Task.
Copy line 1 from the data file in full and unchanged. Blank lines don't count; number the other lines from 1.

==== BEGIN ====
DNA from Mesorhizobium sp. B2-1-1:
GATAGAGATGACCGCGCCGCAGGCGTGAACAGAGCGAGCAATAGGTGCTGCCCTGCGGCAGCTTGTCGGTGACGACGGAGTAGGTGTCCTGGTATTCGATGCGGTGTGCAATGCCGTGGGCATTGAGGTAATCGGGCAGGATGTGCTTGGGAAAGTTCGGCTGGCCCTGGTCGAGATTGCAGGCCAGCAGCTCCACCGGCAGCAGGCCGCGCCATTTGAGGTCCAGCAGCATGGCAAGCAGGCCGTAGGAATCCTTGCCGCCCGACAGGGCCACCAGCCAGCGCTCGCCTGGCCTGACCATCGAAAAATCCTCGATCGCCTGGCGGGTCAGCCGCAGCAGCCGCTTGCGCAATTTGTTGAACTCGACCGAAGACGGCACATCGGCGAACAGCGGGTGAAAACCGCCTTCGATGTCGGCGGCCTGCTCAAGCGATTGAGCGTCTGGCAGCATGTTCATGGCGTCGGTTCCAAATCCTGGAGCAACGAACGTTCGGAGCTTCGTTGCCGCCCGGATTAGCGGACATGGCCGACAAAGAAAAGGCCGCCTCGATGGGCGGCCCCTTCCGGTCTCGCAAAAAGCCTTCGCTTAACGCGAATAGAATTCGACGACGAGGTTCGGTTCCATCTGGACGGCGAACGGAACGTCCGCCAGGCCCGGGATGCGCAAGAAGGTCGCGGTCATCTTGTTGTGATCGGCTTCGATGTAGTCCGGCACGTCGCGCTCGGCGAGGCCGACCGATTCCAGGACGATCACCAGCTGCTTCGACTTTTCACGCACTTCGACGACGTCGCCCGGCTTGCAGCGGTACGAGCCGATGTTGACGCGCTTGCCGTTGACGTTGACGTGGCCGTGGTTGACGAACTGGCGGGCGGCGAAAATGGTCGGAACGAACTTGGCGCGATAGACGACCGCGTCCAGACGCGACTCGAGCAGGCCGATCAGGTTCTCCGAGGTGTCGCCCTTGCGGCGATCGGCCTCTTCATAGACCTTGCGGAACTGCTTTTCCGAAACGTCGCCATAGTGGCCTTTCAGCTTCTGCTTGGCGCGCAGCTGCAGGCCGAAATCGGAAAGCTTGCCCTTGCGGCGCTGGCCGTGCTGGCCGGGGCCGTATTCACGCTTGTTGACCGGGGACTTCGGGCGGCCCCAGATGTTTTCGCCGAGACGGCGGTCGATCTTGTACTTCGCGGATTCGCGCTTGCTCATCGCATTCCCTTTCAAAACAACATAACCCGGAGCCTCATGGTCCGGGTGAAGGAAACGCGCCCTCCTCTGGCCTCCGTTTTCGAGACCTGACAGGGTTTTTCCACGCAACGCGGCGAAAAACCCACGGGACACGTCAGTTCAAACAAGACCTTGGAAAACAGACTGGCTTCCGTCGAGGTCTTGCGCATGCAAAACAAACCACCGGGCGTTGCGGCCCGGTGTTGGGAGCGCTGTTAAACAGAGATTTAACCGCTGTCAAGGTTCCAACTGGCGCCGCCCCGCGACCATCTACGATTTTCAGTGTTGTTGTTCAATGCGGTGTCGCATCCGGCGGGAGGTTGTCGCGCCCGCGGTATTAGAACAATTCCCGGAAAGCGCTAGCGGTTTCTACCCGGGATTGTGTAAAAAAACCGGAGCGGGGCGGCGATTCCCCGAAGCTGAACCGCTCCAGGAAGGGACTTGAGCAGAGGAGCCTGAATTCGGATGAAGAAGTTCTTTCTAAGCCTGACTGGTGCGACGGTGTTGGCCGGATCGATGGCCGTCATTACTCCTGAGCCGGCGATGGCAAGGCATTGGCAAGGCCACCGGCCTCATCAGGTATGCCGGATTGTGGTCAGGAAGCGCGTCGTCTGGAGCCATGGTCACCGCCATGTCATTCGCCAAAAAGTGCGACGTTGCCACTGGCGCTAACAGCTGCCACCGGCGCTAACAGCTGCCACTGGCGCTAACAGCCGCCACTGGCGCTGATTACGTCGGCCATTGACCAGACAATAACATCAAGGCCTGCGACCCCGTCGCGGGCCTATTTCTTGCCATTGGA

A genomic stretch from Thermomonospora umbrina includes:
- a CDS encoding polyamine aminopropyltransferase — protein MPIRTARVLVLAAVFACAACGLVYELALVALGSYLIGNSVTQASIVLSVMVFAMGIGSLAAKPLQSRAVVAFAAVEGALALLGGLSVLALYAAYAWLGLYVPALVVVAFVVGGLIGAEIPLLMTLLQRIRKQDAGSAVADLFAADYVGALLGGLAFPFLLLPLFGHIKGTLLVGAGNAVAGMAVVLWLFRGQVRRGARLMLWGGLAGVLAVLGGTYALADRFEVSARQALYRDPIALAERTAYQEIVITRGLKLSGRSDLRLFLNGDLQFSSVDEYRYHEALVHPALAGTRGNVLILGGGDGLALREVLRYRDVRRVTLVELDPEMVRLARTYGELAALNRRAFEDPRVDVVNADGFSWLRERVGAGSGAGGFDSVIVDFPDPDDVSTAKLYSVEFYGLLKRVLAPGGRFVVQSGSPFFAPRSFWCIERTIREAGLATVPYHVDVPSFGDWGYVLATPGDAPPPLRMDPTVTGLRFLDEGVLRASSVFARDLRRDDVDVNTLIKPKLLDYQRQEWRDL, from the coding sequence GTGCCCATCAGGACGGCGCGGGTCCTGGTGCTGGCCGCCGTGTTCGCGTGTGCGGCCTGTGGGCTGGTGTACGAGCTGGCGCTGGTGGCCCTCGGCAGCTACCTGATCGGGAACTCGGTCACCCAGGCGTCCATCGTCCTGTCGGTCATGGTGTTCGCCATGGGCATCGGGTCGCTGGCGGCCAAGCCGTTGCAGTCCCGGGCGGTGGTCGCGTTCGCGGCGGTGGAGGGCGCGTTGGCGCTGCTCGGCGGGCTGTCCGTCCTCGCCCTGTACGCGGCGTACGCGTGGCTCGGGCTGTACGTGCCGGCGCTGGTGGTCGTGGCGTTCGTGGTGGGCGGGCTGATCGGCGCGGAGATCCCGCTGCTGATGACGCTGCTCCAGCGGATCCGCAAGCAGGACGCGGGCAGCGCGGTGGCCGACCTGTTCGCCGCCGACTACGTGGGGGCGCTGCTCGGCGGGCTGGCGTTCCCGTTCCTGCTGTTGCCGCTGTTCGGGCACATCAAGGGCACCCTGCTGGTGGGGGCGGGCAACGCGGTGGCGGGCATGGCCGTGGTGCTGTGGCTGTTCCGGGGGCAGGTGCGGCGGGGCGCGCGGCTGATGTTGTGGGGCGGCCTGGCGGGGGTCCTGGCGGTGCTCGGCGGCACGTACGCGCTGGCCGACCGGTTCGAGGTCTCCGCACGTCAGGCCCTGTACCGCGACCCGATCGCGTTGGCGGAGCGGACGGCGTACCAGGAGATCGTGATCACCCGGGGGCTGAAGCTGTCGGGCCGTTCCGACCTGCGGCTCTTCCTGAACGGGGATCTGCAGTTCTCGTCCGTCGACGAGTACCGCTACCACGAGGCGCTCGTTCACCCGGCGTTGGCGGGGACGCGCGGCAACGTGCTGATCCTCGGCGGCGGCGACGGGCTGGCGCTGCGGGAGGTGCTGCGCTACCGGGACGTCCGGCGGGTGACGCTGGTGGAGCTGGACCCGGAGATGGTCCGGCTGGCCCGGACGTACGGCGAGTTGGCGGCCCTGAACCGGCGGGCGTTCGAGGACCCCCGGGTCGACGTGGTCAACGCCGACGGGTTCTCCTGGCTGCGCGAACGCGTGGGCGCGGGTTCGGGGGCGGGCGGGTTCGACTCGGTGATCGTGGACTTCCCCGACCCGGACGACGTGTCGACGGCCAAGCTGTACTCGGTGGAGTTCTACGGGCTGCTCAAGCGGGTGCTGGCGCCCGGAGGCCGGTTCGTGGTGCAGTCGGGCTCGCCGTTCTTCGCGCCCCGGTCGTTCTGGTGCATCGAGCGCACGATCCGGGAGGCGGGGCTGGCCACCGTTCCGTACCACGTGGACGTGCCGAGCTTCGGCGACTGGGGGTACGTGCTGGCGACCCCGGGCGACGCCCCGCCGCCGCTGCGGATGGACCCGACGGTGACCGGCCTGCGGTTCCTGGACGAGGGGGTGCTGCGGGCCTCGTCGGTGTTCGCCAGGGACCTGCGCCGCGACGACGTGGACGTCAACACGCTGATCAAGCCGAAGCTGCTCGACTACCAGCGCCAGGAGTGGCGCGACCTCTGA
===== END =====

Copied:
DNA from Mesorhizobium sp. B2-1-1: